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LONDON — Marques’ Almeida has taken lockdown as an opportunity to experiment beyond the traditional catwalk, publishing an online magazine called See Through and making a heartwarming documentary about the label’s upcycled range, ReMade, which features Marta Marques and Paulo Almeida at work with their young son.
More recently they made a music video with the rising rapper Nenny, and used it to tease the fall 2021 collection.
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The brand is now unveiling the fall 2021 collection in its entirety, with a digital fashion show featuring an army of models parading the new-season clothing across the world’s longest suspended footbridge in Portugal, the couple’s native country.
“We always thought that the 10-minute show felt underwhelming, and a bit reductive at times,” said Marques, adding that they were able to express themselves fully through the three projects, and “enhance our voice and the voices of our communities.”
The film starts by showing aerial views of the metallic, suspended bridge in Porto, Portugal, and the nature that surrounds it. It then zooms in and out of the long parade of models walking across the bridge in the label’s signature loose denim, cool tie-dye separates and chic silk dresses.
“Although it’s mass scale, it felt very personal because we were doing it our way. My sister, who works with us, produced it with Portugal Fashion — and because we were all going at our own pace it felt like a family job,” Marques added. She said there was also an increased focus on the sustainability aspect of the collection.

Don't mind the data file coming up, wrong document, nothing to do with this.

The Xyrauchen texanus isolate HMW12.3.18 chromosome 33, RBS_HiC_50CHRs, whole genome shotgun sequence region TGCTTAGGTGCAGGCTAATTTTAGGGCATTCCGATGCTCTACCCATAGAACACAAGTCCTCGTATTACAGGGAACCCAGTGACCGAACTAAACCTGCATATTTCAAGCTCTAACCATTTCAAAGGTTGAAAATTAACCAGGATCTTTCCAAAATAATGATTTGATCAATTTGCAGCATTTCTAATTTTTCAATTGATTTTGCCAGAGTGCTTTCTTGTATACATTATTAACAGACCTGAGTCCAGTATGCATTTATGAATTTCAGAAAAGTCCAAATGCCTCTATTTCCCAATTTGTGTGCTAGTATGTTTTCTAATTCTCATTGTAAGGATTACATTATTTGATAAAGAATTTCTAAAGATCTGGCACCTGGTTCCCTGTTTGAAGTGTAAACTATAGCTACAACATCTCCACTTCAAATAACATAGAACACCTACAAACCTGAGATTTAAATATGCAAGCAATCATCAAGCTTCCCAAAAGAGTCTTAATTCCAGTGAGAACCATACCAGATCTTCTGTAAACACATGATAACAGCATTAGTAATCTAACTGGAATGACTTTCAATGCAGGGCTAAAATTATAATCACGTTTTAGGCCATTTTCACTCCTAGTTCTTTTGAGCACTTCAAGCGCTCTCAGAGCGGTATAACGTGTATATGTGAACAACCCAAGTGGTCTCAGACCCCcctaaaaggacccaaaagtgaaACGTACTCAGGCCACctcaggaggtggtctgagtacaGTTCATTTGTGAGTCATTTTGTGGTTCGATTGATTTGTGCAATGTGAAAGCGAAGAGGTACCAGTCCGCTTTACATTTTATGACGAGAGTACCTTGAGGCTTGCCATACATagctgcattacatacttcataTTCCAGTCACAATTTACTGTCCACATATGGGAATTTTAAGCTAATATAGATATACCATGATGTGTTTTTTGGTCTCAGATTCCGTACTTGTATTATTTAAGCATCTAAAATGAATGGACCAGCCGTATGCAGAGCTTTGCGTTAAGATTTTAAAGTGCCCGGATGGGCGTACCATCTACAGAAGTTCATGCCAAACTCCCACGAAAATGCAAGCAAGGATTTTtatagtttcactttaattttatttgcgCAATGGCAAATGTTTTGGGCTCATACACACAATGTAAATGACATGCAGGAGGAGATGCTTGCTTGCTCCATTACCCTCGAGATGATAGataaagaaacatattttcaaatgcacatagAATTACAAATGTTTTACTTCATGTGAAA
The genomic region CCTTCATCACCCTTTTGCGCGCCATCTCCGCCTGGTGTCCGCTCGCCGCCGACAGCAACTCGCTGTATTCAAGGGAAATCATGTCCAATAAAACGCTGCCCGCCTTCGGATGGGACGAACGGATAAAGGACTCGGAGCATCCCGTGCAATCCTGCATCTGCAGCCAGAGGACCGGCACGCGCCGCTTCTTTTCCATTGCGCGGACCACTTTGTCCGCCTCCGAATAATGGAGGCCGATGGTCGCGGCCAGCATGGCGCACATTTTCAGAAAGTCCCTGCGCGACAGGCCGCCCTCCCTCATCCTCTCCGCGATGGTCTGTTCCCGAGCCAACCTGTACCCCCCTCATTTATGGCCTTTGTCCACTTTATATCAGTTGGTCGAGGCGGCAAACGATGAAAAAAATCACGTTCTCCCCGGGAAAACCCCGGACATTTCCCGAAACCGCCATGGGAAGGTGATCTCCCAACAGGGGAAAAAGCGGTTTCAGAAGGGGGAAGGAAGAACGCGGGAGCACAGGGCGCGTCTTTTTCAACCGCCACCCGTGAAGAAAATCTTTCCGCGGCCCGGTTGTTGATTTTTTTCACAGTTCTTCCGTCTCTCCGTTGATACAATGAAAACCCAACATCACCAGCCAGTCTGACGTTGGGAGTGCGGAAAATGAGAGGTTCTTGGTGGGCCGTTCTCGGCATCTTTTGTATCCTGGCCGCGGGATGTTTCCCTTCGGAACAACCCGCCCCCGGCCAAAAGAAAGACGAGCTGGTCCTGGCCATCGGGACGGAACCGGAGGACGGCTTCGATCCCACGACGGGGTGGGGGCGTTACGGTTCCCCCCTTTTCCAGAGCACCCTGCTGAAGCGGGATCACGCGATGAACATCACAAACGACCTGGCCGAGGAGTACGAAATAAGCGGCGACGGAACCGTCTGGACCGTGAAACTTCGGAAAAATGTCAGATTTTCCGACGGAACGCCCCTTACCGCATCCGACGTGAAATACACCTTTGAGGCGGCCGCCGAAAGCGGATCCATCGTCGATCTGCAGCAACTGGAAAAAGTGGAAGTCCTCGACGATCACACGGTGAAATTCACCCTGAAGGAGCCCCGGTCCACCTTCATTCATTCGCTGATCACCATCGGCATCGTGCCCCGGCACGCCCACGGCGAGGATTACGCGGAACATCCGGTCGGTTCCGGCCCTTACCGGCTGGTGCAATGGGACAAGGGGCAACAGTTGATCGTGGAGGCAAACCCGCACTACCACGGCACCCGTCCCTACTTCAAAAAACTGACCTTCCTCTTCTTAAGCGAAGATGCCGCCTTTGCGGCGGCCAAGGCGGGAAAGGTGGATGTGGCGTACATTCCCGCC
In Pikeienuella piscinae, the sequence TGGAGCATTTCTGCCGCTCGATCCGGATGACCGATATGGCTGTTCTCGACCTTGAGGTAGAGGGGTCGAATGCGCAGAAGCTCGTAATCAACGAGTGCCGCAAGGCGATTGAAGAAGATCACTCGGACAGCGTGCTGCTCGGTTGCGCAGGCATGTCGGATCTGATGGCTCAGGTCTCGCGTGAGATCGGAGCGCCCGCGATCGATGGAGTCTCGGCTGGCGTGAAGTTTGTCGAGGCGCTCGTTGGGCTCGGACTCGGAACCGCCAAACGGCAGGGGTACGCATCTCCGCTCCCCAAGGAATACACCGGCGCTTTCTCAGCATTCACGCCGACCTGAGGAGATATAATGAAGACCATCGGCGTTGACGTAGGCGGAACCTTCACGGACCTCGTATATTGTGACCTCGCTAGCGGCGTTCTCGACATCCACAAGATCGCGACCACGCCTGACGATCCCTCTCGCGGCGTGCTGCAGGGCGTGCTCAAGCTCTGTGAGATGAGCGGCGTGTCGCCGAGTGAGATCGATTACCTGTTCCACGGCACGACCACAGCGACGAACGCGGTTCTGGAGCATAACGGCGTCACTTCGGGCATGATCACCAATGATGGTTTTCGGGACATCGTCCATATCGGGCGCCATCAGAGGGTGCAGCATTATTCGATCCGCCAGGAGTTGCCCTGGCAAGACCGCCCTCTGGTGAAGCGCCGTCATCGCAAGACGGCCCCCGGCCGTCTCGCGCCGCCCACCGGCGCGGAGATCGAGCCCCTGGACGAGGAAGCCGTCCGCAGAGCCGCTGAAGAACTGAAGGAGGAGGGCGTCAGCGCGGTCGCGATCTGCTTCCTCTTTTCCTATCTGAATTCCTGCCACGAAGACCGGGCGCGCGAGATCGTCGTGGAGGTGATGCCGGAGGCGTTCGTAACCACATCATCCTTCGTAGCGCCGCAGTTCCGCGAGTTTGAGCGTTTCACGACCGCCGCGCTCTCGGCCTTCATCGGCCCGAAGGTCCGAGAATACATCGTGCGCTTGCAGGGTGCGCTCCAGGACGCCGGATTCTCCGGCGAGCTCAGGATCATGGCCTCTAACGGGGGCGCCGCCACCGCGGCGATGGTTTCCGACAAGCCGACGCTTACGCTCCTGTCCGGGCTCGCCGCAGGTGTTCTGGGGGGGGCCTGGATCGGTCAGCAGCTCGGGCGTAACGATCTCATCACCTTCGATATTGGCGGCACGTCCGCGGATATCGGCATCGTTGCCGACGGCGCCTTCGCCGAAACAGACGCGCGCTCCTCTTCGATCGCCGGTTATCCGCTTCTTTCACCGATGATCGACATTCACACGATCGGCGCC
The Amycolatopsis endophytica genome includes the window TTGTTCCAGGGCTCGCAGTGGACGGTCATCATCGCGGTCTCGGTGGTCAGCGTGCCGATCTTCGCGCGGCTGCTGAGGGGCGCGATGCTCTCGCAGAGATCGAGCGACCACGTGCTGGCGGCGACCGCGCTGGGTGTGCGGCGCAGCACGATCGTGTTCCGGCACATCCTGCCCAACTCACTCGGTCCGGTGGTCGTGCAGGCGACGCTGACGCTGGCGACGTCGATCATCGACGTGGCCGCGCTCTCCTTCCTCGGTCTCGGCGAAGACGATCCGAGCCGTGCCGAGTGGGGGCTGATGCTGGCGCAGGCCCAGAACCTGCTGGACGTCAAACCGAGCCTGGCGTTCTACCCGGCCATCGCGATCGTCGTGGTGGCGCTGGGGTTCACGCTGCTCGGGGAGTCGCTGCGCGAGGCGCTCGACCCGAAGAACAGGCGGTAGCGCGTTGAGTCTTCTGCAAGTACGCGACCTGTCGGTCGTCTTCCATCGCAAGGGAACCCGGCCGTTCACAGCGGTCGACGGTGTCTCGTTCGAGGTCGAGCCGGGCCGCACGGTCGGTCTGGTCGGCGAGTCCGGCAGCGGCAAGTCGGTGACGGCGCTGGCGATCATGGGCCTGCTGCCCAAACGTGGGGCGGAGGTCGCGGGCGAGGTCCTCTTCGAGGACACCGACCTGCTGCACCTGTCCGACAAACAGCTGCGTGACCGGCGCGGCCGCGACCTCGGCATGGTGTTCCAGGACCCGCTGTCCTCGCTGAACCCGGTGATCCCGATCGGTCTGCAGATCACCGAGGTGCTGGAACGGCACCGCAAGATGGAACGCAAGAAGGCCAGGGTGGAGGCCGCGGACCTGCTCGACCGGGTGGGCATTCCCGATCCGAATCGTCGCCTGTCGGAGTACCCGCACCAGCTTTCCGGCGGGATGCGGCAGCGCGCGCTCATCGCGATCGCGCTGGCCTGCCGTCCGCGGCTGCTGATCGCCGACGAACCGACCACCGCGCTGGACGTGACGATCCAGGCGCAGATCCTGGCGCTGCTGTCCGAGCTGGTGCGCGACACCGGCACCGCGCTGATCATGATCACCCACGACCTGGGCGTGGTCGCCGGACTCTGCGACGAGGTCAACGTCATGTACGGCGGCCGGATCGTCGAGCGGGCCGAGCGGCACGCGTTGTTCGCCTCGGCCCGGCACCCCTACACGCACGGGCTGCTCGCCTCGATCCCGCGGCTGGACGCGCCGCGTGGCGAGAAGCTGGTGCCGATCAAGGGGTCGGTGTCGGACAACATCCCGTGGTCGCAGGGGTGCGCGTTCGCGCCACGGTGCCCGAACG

“That’s all we think about these days. We’ve been letting ourselves be led by this search for sustainability in how we design and plan collections. The design and vibe is very much coming through by instinct.”
This was the duo’s first collection that included no petroleum-based fibers; cotton that was all organic or recycled, and a lot of carryover silhouettes, rather than the usual — and constant — quest for newness.
Some highlights included loose denim separates, blazers that doubled as dresses, tie-dye shirts and cozy knits embellished with feathers, which managed to strike a balance between shoppers’ newfound need for comfort and longing to dress-up.
“We took this opportunity to rethink our priorities,” said Marques, pointing to the designers’ increased focus on ReMade and a new base in Portugal, which allows the designers to stay closer to their factories.
A new children’s line and e-commerce growth have also helped keep the brand going during lockdown.
“It’s been a lot of work in a very difficult year, but we’re surviving and in terms of what really matters — sustainability, preserving craft, enhancing and empowering our communities, fighting for just causes, being socially responsible in our practice, giving platform to young creatives — we’re thriving now, more than ever.”
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